Fact: Houses are not given to anyone. Habitat builds houses with people in need and then sells the houses to homeowner partners through zero interest loans. Because houses are built principally by volunteers, mortgage payments are reasonable for families unable to obtain conventional financing. Habitat homeowners typically have incomes that are between 25% and 60% of the median income in the area. They are required to invest at least 200 hundred hours of “sweat equity” that is, time spent volunteering in our community, taking homeowner educational classes, building their own home or other Habitat houses.
Fact: Habitat doesn’t build houses for minorities. We build houses with people in need, without regard to race. Three criteria drive the qualification process: need; ability to pay, and willingness to partner with Habitat. Habitat for Humanity International and the U.S. Fair Housing Act of 1968 prohibits discrimination in the sale of housing on the basis of race, color, sex, religion, handicap, familial status or national origin.
Fact: While some Habitat homeowners do receive public assistance, most work at low-wage jobs. Habitat works in good faith with people who often are at risk in society, knowing that owning a home is not the answer to every problem, but that it can be an important step – often the first step – toward helping people break out of the cycle of poverty.
Fact: Habitat for Humanity was founded as and is a Christian ministry. However, homeowners are chosen without regard to race, creed, or nationality-following the requirements of the law as well as Habitat’s belief that God’s love extends to all. Habitat welcomes people from all faiths, or no faith, who actively embrace the goal of eliminating poverty housing from the world.
Fact: Any newly built house is going to be a dramatic change for a family that has been living in a shack, rundown apartment, or any inadequate dwelling. Habitat’s philosophy is to build simple, decent houses with families in need.
Fact: Many studies of low-cost housing show that affordable housing has no adverse effect on other neighborhood property values. Habitat’s approach to affordable housing improves neighborhoods and communities by strengthening community spirit and increasing the tax base while building better citizens through the cooperative efforts involved in Habitat construction.
Fact: While Habitat serves our local community, Habitat for Humanity International started in the Southern United States and is based in Americus, and Atlanta, Georgia. However, Habitat has headquarters in San Jose, Costa Rica; Pretoria, South Africa; Bratislava; Slovakia; and Bangkok, Thailand. Habitat is a global partnership, drawing families in need together with volunteers and resources to build simple, decent houses all over the world. Habitat works in more than 90 countries.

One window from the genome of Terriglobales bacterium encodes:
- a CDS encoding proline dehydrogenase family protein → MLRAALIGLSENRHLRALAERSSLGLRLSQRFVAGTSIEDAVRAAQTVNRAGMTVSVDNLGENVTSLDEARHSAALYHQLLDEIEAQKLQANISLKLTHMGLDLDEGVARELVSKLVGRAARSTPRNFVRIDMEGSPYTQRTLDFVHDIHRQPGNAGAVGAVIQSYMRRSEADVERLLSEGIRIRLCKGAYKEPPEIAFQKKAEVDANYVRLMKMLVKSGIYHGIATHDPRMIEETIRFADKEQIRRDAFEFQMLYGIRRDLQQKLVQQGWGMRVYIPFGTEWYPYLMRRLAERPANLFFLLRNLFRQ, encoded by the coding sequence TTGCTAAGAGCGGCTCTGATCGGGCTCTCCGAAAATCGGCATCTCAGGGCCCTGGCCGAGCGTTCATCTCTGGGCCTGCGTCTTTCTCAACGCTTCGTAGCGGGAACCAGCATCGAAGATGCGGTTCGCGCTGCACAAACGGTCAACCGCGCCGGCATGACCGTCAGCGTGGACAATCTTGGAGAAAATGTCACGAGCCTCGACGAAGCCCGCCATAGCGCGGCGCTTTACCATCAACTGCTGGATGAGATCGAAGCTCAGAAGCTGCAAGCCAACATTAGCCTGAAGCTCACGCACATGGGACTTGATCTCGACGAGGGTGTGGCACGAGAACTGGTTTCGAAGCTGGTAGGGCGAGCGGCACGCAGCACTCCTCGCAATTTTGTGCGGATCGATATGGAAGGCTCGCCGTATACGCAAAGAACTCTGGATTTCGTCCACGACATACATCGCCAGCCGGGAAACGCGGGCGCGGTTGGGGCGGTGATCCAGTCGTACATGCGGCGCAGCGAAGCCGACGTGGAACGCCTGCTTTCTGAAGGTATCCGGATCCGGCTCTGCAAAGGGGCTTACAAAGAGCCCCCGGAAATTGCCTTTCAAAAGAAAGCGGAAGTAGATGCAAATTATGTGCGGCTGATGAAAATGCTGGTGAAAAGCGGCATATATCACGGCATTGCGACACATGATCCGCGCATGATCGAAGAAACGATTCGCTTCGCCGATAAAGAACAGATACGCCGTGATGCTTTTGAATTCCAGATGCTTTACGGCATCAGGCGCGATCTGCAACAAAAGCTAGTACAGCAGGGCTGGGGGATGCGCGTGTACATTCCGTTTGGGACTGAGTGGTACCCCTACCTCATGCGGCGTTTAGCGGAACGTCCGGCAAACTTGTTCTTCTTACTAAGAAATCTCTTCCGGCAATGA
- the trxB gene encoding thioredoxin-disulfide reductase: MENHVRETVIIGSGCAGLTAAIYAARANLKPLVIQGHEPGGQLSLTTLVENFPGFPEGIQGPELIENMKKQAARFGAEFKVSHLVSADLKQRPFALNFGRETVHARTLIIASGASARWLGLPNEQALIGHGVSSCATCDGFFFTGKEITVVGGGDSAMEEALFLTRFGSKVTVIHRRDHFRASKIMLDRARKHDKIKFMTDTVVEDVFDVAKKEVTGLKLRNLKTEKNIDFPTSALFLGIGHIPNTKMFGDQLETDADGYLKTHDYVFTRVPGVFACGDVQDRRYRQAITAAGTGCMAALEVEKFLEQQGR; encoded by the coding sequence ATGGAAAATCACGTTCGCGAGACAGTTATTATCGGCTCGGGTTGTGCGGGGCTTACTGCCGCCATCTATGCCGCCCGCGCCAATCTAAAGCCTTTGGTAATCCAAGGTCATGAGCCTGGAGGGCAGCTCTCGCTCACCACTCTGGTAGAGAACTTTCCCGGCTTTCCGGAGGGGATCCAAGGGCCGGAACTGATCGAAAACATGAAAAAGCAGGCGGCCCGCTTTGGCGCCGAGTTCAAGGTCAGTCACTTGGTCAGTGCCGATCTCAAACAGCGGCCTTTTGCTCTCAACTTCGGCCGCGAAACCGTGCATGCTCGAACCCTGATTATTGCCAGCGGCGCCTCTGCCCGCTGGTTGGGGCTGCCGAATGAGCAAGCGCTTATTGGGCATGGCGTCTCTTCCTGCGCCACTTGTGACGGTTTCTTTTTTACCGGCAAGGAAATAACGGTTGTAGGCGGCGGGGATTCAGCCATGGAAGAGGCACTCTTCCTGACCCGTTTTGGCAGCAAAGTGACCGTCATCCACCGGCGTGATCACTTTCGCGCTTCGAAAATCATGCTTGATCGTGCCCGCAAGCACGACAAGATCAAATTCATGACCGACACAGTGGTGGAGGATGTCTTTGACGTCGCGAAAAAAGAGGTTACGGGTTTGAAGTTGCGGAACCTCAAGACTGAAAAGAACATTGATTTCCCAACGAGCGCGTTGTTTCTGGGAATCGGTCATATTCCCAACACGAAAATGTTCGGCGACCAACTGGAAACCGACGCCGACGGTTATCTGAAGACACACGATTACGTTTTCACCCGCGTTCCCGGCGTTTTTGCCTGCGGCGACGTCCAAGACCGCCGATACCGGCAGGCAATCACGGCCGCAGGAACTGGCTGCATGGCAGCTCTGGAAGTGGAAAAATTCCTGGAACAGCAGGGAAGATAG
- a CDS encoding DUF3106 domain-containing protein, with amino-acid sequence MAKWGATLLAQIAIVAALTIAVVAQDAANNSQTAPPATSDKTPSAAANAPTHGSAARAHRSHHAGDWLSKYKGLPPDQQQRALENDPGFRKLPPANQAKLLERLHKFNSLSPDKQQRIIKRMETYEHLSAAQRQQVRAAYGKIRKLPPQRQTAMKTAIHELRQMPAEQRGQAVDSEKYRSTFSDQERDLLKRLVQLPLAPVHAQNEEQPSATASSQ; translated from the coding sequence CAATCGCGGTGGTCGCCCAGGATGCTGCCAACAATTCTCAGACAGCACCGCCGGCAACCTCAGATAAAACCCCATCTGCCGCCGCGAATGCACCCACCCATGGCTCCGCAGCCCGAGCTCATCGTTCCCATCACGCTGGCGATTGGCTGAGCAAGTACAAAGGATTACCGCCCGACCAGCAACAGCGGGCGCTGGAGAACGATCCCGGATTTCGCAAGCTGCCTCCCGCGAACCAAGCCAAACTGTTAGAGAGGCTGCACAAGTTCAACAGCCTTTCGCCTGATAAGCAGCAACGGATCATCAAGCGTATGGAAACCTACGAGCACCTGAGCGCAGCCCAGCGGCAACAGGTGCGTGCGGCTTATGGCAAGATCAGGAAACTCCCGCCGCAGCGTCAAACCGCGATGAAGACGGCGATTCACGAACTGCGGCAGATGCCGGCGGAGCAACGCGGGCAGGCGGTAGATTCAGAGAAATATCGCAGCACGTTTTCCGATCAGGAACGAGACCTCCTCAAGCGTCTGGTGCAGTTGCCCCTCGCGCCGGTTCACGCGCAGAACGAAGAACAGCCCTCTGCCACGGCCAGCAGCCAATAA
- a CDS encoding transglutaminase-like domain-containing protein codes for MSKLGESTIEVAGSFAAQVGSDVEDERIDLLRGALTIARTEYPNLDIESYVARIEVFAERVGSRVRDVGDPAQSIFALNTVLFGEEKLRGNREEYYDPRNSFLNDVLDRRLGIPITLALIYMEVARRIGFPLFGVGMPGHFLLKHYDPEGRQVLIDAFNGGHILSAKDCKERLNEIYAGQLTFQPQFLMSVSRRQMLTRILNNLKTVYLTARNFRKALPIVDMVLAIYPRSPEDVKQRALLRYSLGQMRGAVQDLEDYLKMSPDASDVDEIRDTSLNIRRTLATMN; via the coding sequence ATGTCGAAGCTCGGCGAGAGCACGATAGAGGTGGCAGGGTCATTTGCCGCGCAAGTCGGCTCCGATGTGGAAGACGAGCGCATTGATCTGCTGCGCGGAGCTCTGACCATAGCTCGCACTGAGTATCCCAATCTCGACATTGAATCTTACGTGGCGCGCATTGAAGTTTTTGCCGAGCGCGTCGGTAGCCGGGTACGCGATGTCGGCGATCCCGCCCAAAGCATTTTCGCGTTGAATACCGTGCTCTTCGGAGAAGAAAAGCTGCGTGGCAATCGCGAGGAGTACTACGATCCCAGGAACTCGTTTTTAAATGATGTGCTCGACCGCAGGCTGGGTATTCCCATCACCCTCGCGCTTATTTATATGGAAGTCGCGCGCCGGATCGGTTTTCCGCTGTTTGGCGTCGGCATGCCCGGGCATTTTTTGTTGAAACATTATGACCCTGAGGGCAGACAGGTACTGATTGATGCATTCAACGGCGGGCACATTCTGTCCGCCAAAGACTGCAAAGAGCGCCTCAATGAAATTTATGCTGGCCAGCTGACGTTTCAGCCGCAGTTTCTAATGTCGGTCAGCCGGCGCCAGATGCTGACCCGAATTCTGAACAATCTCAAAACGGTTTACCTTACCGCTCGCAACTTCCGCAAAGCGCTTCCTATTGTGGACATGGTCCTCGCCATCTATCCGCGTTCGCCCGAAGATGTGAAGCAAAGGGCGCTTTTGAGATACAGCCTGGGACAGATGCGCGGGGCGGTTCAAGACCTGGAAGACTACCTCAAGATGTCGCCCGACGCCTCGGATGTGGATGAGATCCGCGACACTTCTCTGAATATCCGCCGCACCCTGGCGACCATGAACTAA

Fact: Habitat is an independent, non-profit Christian housing ministry and an affiliate of Habitat for Humanity International. It is not an arm of the government, nor an arm of any particular church denomination. Habitat does accept government funds so long as those funds do not affect Habitat’s ability to proclaim its Christian witness.
Fact: Habitat for Humanity International was started in Americus, Georgia in 1976 by the late Millard Fuller, along with his wife, Linda. Former U.S. President Jimmy Carter and his wife, Rosalynn, are longtime Habitat supporters and volunteers who help bring national and international attention to the organization’s house-building work. They lead the annual Jimmy & Rosalynn Carter Work Project to help build houses and raise awareness of the need for affordable housing.
Fact: Habitat is not a chapter of Habitat for Humanity International but an affiliate, a grass-roots organization of local people coming together to address local housing needs. Each Habitat affiliate is an independent non-profit organization that operates within specific service areas under a covenant relationship with Habitat for Humanity International and responsible for raising all of our own funding locally.
Fact: Habitat, through local affiliates, is at work in cities, rural areas, and in developing countries. Because poverty housing is so widespread, Habitat’s work is throughout the United States and around the world.
Fact: Poverty housing is a huge issue here in Brevard County. Habitat believes that through collaboration with community partners, we can create a world where everyone has a decent place to live.